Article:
Carstensen to Speak on Lifespan Development

Carstensen to Speak on Lifespan Development

Laura CarstensenStanford University’s Laura Carstensen, whose research suggests that older people are happier, better at regulating their emotions, and have a more positive outlook on the world, will deliver the Bernice Neugarten Lecture on May 22 at Northwestern University.

Carstensen, a pioneer in lifespan developmental psychology, is the founder and director of the Stanford Center on Longevity, which aims to accelerate scientific discoveries and speed technological advances that facilitate healthy aging as well as encourage behavioral practices and social norms that will make century-long lives interesting and rewarding.

Her lecture, “Taking Time Seriously in Lifespan Development,” is in honor of Bernice Neugarten, a world-renowned researcher and writer in the field of human development who founded the Human Development and Social Policy Program at Northwestern. Neugarten’s son, Jerry, is expected to attend the talk, held at 5 p.m. at the McCormick Tribune Forum, 1870 Campus Drive, Evanston.

“Carstensen embodies the multidisciplinary spirit that we in the School of Education and Social Policy (SESP) appreciate so much,” said Northwestern’s Claudia Haase, assistant professor of human development and social policy in the School of Education and Social Policy. “She is one of the reasons I became a life-span developmental scientist.”

Carstensen is best known in academia for her socioemotional selectivity theory, a lifespan theory, which explains why people become happier as they age: People come to appreciate social connections and positive emotions more when they realize that their time on this earth is limited.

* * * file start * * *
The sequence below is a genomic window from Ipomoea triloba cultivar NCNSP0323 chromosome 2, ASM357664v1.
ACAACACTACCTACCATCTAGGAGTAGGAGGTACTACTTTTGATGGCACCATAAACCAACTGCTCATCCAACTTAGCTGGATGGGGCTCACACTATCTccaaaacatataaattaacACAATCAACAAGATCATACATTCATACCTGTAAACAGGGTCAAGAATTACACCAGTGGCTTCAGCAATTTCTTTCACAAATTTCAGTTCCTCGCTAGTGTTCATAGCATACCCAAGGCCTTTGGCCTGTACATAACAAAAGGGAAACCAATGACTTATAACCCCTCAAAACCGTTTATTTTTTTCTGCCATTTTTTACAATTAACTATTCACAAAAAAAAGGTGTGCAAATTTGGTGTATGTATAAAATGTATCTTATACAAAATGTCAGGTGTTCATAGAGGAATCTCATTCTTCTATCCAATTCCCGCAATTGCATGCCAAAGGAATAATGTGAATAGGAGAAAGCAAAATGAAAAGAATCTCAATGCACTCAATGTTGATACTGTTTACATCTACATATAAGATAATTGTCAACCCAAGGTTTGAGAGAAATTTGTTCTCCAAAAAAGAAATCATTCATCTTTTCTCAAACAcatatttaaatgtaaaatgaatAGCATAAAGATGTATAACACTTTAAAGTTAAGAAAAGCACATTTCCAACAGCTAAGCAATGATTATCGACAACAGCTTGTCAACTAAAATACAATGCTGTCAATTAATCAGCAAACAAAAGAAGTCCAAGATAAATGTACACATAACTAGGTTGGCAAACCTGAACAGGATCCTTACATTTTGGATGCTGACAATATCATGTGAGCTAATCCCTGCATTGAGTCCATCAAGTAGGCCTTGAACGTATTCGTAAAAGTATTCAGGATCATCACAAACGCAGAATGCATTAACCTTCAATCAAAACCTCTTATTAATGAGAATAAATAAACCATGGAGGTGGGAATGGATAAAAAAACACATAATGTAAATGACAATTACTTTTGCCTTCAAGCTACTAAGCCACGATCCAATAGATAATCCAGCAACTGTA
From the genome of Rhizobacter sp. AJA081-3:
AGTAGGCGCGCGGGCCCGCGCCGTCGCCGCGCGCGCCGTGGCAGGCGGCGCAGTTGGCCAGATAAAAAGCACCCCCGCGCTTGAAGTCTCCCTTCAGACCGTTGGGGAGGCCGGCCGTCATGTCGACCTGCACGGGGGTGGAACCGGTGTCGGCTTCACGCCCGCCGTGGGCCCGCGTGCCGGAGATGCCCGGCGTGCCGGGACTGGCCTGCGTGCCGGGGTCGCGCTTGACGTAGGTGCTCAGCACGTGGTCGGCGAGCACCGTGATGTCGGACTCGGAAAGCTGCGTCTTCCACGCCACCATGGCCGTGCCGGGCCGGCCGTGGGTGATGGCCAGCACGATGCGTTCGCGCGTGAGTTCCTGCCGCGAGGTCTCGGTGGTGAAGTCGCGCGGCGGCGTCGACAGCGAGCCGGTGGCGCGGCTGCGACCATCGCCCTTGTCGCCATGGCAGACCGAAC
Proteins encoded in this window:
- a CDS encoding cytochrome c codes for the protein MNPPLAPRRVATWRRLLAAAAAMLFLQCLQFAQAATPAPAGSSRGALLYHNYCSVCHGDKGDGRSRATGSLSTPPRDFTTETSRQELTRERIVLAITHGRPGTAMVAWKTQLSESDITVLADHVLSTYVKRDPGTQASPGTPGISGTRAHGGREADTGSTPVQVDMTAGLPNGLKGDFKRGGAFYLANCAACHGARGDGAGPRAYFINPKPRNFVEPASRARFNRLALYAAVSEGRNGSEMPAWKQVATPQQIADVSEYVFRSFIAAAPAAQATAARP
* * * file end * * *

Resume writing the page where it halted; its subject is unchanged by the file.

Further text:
She also is the author of A Long Bright Future: Happiness, Health and Financial Security in an Age of Increased Longevity, which debunks popular myths and misconceptions about aging.

Her research has been supported by the National Institute on Aging for more than 25 years, and she is currently supported by a MERIT Award.

The Fairleigh S. Dickinson Jr. Professor in Public Policy, Carstensen is an elected member of the National Academy of Medicine and has served on the MacArthur Foundation’s Research Network on an Aging Society and the National Advisory Council on Aging to the National Institute on Aging.

She has won numerous awards, including the Kleemeier Award and Distinguished Mentorship Award from the Gerontological Society of America, as well as a Guggenheim Fellowship. She received a BS from the University of Rochester and PhD in clinical psychology from West Virginia University.

Bernice L. Neugarten

The Human Development and Social Policy Program was established at Northwestern University in 1981 under the leadership of Bernice Neugarten, who was known as a “giant in the field of gerontology” and human development across the lifespan. Neugarten’s vision was to develop a multidisciplinary doctoral program that equally emphasized human development and social policy.

Neugarten examined the life course from earliest childhood to oldest age. While much of her work focused on the second half of life, she portrayed older lives in terms of both earlier life experiences and social context, insights which led to her interest in social policy. Her research challenged stereotypical views of aging by demonstrating that people’s competencies and needs cannot be based on chronological age. 

She served as president of the Gerontological Society of America and played key roles in the 1971 and 1982 White House Conferences on Aging. She received numerous awards, including the Gold Medal Award for Life Contributions by a Psychologist in the Public Interest in 1994 from the American Psychological Association.

By Julie Deardorff
Last Modified: 5/10/17